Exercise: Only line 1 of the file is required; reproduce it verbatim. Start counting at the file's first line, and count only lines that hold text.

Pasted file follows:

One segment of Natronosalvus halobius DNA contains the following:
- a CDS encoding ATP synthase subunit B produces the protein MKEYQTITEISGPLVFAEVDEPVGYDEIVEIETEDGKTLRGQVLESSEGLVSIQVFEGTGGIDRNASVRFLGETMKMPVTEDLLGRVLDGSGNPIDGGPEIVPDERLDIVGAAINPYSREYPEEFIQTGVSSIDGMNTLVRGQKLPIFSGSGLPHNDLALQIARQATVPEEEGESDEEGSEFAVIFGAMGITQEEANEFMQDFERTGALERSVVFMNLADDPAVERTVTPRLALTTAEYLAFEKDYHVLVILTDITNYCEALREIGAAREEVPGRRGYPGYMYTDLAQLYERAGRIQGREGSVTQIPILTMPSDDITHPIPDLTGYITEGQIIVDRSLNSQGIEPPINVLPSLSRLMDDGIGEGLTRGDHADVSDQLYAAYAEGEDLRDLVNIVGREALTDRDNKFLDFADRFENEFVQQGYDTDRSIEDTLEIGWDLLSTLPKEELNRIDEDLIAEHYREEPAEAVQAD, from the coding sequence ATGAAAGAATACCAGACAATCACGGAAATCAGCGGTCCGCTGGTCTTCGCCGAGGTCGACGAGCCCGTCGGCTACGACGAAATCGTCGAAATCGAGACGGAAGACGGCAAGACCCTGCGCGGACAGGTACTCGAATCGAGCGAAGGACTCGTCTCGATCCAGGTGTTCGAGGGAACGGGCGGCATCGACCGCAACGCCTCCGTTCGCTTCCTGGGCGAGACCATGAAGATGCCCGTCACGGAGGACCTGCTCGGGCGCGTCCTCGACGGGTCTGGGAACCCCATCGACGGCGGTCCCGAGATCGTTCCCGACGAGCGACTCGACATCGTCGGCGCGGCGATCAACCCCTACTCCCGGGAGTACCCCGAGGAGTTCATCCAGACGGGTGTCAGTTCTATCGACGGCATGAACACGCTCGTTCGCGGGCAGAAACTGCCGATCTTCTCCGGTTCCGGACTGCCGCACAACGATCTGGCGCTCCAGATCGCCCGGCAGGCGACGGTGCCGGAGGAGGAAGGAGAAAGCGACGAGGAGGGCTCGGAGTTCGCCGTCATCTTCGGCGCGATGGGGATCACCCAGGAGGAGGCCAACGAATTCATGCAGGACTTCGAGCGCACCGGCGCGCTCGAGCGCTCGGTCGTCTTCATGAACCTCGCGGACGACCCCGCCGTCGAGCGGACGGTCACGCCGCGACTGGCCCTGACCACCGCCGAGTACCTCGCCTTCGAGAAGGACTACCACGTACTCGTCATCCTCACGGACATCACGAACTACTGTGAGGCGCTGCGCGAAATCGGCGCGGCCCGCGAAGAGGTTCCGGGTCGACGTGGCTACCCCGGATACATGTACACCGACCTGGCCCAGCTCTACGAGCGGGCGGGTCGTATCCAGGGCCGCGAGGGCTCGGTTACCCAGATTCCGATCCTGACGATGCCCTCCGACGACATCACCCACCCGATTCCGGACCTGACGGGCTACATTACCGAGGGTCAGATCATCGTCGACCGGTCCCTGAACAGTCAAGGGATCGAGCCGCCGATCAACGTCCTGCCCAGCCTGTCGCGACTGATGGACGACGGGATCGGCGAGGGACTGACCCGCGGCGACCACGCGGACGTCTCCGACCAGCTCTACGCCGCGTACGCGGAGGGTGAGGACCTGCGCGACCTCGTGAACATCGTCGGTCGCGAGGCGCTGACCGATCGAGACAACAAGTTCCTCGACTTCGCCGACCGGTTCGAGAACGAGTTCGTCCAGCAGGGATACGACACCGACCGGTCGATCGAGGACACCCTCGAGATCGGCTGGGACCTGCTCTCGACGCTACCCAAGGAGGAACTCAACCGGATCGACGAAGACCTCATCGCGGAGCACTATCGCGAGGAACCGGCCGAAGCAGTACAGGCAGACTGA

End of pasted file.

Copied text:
One segment of Natronosalvus halobius DNA contains the following: